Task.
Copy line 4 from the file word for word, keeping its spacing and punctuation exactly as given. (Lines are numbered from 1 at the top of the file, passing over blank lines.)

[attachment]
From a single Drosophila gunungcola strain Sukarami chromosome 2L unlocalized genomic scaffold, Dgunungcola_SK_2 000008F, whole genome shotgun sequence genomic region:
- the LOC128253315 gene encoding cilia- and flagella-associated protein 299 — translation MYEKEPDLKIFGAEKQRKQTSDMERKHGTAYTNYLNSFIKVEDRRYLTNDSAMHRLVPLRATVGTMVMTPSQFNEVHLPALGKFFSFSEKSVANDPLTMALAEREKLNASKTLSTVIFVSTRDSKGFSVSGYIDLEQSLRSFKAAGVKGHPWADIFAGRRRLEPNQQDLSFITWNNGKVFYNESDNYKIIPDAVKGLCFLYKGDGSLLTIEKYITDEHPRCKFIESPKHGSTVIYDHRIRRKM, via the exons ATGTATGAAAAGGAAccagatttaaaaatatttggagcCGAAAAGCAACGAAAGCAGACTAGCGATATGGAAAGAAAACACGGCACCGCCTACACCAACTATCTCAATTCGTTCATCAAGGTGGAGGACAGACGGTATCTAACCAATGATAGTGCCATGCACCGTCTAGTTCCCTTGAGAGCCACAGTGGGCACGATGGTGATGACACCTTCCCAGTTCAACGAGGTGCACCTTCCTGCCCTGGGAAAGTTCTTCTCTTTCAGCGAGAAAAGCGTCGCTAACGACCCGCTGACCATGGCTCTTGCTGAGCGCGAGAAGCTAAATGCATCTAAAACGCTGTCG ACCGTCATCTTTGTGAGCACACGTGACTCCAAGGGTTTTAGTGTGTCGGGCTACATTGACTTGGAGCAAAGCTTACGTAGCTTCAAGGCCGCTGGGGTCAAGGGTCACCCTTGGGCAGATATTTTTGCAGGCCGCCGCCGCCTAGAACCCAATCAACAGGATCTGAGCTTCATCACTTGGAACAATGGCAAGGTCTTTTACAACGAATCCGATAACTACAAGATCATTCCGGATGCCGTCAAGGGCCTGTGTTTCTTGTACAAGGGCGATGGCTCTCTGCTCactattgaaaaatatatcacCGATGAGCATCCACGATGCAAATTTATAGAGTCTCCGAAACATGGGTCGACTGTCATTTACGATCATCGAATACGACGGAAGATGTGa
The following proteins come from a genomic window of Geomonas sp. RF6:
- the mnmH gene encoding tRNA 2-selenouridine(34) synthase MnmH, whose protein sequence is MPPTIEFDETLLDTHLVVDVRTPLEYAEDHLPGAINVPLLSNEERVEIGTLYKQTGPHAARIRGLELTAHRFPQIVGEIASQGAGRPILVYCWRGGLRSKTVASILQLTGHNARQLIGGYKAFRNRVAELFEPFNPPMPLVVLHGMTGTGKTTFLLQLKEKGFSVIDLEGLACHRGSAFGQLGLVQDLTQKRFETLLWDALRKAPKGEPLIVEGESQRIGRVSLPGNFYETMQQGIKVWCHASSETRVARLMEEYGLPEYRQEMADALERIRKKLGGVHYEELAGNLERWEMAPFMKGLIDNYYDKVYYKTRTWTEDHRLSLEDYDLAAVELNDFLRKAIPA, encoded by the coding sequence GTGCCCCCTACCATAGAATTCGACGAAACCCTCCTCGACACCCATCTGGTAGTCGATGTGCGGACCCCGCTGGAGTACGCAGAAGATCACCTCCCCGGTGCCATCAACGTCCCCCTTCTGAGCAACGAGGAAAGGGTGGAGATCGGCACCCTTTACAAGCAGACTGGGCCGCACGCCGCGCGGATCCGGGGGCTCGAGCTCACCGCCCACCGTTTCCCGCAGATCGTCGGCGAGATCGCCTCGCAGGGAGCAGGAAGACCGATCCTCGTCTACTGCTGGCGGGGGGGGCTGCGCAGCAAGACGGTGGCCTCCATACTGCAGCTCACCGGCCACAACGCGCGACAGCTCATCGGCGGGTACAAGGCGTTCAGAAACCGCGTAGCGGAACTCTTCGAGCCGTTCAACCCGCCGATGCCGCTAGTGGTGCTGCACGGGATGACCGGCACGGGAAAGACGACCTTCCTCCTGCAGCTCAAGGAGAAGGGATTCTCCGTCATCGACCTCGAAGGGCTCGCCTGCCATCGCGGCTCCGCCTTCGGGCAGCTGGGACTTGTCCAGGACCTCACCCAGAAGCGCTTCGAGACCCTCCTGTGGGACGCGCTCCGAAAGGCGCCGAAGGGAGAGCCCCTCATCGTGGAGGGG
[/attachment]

- the mnmH gene encoding tRNA 2-selenouridine(34) synthase MnmH, whose protein sequence is MPPTIEFDETLLDTHLVVDVRTPLEYAEDHLPGAINVPLLSNEERVEIGTLYKQTGPHAARIRGLELTAHRFPQIVGEIASQGAGRPILVYCWRGGLRSKTVASILQLTGHNARQLIGGYKAFRNRVAELFEPFNPPMPLVVLHGMTGTGKTTFLLQLKEKGFSVIDLEGLACHRGSAFGQLGLVQDLTQKRFETLLWDALRKAPKGEPLIVEGESQRIGRVSLPGNFYETMQQGIKVWCHASSETRVARLMEEYGLPEYRQEMADALERIRKKLGGVHYEELAGNLERWEMAPFMKGLIDNYYDKVYYKTRTWTEDHRLSLEDYDLAAVELNDFLRKAIPA, encoded by the coding sequence GTGCCCCCTACCATAGAATTCGACGAAACCCTCCTCGACACCCATCTGGTAGTCGATGTGCGGACCCCGCTGGAGTACGCAGAAGATCACCTCCCCGGTGCCATCAACGTCCCCCTTCTGAGCAACGAGGAAAGGGTGGAGATCGGCACCCTTTACAAGCAGACTGGGCCGCACGCCGCGCGGATCCGGGGGCTCGAGCTCACCGCCCACCGTTTCCCGCAGATCGTCGGCGAGATCGCCTCGCAGGGAGCAGGAAGACCGATCCTCGTCTACTGCTGGCGGGGGGGGCTGCGCAGCAAGACGGTGGCCTCCATACTGCAGCTCACCGGCCACAACGCGCGACAGCTCATCGGCGGGTACAAGGCGTTCAGAAACCGCGTAGCGGAACTCTTCGAGCCGTTCAACCCGCCGATGCCGCTAGTGGTGCTGCACGGGATGACCGGCACGGGAAAGACGACCTTCCTCCTGCAGCTCAAGGAGAAGGGATTCTCCGTCATCGACCTCGAAGGGCTCGCCTGCCATCGCGGCTCCGCCTTCGGGCAGCTGGGACTTGTCCAGGACCTCACCCAGAAGCGCTTCGAGACCCTCCTGTGGGACGCGCTCCGAAAGGCGCCGAAGGGAGAGCCCCTCATCGTGGAGGGG